Friday afternoon’s Board of Selectmen meeting-come-field trip was a popular event with maybe two dozen turning out in the hot sun to walk the proposed site behind the existing new Lebanon School. About 20 people, including residents, Board of Ed members, PTA leaders, BET and RTM members and members of the media.
The group walked the perimeter of the proposed building, the longest portion of which parallels the edge of the ball field and then, the bravest, walked into the ravine where poison ivy, and possibly ticks, was abundant.
Ultimately the group traipsed through the ravine, which indeed did provide perspective on its relation to the ball field, the Byram Schubert Library, I95 and the current building, which is at the highest grade on the site and will ultimately become a parking lot.
First Selectman peter Tesei explained at the outset that Board of Selectmen had requested the walk through of the site to visualize it as it relates to Scheme C, which had been presented by Board of Ed and its architects with a request for MI status on April 30. At that time the selectmen declined to decide on the MI request, indicating they wanted to first walk the site and receive more details from AECOM’s environmental testing (Some testing had been done and portions of the ball field are fenced off as the result of contamination discovered).
Mr. Branyan was asked about the timetable on the project factoring in remediation. “We’re really working to move as quickly as possible after the board of Selectmen meeting. The borings were done right away and the samples are at the lab. if there is an impact, hopefully they’ll speak at the May 28 Board of Selectmen meeting.”
Mr. Tesei offered to host an additional special meeting if the testing is not ready in time. “We don’t want the calendar to drive decisions,” he said.
Ben Branyon who is currently head of Operations for the Board of Ed, but will segue to a new job as Town Administrator in coming weeks, said soil tests are at the lab and are on track to being delivered in time for the Board of Selectmen’s May 28 meeting.
He introduced Peter Grisolfi and Michael Tribe of Peter Grisolfi Associates to the gathered crowd.
Mr. Tribe said the design creates a horseshoe shaped school that opens into the woodlands and wetlands in the ravine, borrows from both “town and country.”
Mr. Tribe said that the renderings of Scheme C are early in the design phase and aren’t precise, but, he said, “What’s fascinating about this location its combination of a civic and important site joining with the library and the village green, and turning around and joining it with the woodlands. Nobody gets that,” he said. “Most are either in the center of town or out away from everybody in the country,” Mr. Tribe said of the proposed location of a new school in the ravine between the existing school and I-95.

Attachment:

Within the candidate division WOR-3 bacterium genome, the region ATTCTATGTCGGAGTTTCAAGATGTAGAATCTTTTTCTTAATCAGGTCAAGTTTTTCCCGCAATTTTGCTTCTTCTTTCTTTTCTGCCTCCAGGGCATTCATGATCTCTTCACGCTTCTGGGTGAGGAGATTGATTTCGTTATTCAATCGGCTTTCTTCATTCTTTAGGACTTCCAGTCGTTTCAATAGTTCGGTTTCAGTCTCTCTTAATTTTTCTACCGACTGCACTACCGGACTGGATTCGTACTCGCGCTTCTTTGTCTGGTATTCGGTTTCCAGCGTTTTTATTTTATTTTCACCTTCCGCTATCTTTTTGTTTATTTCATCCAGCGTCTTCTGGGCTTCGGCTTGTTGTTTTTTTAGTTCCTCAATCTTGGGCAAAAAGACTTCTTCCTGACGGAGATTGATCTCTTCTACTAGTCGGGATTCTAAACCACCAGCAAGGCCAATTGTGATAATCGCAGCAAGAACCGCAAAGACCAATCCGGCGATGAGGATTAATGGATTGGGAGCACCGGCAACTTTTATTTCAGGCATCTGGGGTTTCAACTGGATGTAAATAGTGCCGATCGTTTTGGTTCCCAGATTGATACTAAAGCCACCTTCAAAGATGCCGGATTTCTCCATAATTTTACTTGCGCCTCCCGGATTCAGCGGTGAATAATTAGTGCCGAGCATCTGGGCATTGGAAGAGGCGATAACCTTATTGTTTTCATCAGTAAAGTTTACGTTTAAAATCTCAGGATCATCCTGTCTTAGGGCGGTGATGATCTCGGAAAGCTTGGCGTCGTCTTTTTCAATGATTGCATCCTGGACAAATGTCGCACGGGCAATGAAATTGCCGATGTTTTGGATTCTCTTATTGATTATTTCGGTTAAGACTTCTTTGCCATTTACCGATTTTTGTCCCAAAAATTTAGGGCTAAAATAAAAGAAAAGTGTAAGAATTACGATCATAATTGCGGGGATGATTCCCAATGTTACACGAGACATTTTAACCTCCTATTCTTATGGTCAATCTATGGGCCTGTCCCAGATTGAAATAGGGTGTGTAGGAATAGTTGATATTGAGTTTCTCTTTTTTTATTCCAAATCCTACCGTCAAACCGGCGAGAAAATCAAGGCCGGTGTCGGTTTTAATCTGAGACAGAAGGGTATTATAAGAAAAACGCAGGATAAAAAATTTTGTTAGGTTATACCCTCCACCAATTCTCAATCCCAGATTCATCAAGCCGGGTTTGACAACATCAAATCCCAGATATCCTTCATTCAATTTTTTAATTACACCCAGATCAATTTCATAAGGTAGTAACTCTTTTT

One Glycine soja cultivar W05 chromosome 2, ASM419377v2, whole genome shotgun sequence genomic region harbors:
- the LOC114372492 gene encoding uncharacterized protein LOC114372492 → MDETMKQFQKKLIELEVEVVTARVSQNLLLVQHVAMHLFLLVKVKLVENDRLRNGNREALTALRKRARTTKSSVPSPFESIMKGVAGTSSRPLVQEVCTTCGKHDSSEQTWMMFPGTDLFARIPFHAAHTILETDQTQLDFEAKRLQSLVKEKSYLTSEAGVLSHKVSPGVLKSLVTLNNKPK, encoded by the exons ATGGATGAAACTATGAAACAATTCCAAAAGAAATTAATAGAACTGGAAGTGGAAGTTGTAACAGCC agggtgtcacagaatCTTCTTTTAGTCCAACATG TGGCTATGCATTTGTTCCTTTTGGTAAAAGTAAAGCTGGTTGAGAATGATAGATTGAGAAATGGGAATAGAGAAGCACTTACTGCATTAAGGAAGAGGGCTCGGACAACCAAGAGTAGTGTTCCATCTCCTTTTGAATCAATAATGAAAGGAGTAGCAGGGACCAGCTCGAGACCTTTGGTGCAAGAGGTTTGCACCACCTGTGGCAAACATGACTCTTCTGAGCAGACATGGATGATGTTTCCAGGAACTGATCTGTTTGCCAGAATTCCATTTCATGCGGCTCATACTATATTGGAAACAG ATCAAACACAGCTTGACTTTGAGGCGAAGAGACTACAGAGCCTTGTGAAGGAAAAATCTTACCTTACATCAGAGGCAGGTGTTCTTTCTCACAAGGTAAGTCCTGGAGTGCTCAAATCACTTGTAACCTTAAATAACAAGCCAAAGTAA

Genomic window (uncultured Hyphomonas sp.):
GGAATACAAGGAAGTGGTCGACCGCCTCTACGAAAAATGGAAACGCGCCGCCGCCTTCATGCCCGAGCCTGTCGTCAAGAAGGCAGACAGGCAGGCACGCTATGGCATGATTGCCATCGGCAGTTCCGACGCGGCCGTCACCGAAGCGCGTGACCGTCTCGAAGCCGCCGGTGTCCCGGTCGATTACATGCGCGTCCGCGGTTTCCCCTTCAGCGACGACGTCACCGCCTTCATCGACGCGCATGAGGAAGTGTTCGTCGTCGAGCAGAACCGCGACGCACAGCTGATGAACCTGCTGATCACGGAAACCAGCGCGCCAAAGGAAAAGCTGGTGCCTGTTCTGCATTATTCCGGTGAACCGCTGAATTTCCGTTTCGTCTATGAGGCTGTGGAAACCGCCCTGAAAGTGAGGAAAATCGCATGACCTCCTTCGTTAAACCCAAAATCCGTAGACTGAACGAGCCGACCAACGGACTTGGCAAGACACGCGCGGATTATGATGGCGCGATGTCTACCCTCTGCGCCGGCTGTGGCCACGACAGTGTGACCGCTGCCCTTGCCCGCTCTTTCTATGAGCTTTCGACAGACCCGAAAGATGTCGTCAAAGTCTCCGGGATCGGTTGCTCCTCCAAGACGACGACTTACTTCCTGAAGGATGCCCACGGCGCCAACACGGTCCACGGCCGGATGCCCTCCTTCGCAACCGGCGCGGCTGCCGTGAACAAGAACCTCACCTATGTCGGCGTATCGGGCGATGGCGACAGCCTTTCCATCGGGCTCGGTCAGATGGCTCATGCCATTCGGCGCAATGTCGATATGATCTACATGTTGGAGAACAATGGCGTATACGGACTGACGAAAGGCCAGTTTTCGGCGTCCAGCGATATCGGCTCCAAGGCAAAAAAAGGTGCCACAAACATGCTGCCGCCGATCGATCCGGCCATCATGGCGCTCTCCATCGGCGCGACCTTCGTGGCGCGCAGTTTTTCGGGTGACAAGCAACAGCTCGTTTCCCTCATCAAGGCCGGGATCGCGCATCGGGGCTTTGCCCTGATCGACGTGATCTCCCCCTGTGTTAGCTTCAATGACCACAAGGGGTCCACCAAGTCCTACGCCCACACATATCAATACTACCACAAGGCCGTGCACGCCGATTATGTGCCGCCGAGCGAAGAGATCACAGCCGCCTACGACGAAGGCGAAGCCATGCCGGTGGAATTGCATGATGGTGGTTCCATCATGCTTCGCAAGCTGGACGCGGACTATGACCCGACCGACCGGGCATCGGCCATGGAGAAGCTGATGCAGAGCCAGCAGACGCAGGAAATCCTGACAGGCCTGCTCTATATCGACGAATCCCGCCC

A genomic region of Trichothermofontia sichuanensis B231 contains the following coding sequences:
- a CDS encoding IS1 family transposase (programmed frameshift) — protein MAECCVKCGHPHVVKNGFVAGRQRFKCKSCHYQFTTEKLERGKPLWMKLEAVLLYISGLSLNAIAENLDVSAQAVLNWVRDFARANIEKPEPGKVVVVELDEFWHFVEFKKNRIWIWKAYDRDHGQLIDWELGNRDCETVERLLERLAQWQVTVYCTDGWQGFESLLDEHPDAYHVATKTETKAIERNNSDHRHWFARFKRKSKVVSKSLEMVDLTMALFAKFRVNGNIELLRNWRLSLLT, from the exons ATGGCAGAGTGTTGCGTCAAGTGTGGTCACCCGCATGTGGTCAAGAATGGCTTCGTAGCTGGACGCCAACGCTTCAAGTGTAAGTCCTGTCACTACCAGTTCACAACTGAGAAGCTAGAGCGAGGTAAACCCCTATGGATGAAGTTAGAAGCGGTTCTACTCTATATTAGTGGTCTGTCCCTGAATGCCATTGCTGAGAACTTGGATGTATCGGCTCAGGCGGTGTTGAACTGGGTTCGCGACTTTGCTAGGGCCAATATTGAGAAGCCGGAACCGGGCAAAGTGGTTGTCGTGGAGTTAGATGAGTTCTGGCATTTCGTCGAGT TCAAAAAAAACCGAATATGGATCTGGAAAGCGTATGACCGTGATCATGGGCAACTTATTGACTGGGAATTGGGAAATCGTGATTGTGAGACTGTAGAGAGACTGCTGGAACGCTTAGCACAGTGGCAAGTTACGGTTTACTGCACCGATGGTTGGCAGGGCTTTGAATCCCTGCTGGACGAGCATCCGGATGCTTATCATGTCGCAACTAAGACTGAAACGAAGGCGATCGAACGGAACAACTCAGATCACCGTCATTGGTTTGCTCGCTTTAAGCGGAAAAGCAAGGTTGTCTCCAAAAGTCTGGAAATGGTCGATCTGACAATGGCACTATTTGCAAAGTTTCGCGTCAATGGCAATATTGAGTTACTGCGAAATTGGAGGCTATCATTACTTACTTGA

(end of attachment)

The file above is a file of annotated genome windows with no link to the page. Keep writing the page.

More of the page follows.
Mr. Tribe said the woodland would be cleared land with wetlands beyond. He explained that the wetlands are the lowest point in the area, and were created “by a variety of interventions over the years.” The vernal pond, are not always wet, but, based on the time of year may be wet. “We exaggerated it because we want to enhance the feature,” he said of the wetland as drawn on the rendering, adding that the wetlands are 400 ft from the building, and 100 ft from the landscaped area.
Bob Clausi, Senior Wetlands Analyst with the Town, requested that the architects stay in touch with his department. “As you develop the plans please let us advise you and guide you to keep the project moving along,” he said.
“We need to keep this moving forward,” said Claire Kilgallen, who is a former New Leb PTA president and current PTA executive board member. “If you saw what they have to do to make things work. Instruction on the stage. Instruction in closets. Instruction in the hallway,” she said. “The music teacher has to move six times a day. It’s like the worst logic game you ever had to take for a graduate program. A Rubik’s cube is easier,” she said of the existing scheduling challenges at New Leb.
Also, the common rooms are vastly undersized which impacts the programming. If you have a tiny cafeteria you are running lunches from 10:30 in the morning til 1:00pm, with kindergartners having a morning snack and lunch at 1:00pm.”
The architects said they had created their design using the town GIS, which is based on aerial photography and an old survey. Though an A2 survey is required by the Selectmen in order to grant approval for Municipal Improvement for the project.
“My end goal is to get the right school for the kids, but we’re trying to balance several things: We want our kids together. When they wanted to take our 5th graders and put them over to Western Middle School, didn’t do that. We sucked it up. We did what we had to do to keep our kids together,” she said, though she did acknowledge having the kindergarten classes across the street has been far from ideal.
Back in November when about 200 people turned out for a public hearing on possible schemes for a new school, Kilgallen gave a bit of history of the site. In Dec. 1956, the Teagle family deeded to the Town the land next to the school for school, educational and playground purposes. Of the entire 7.5 acres gifted, New Lebanon school only uses 2.7 acres for the current building, parking and playground. She pointed out that New Lebanon School is the only school in town without a playing field. The students have limited space at recess and no real athletic fields for their PE program.
“The move to the adjacent ravine provides for a larger multi-use field, and an additional second field if we want it, where the playground is,” Kilgallen said. “It’s actually the option with the most parking. It has no chance of displacing students. I’m glad to hear everyone is in support of it.” – Clare Kilgallen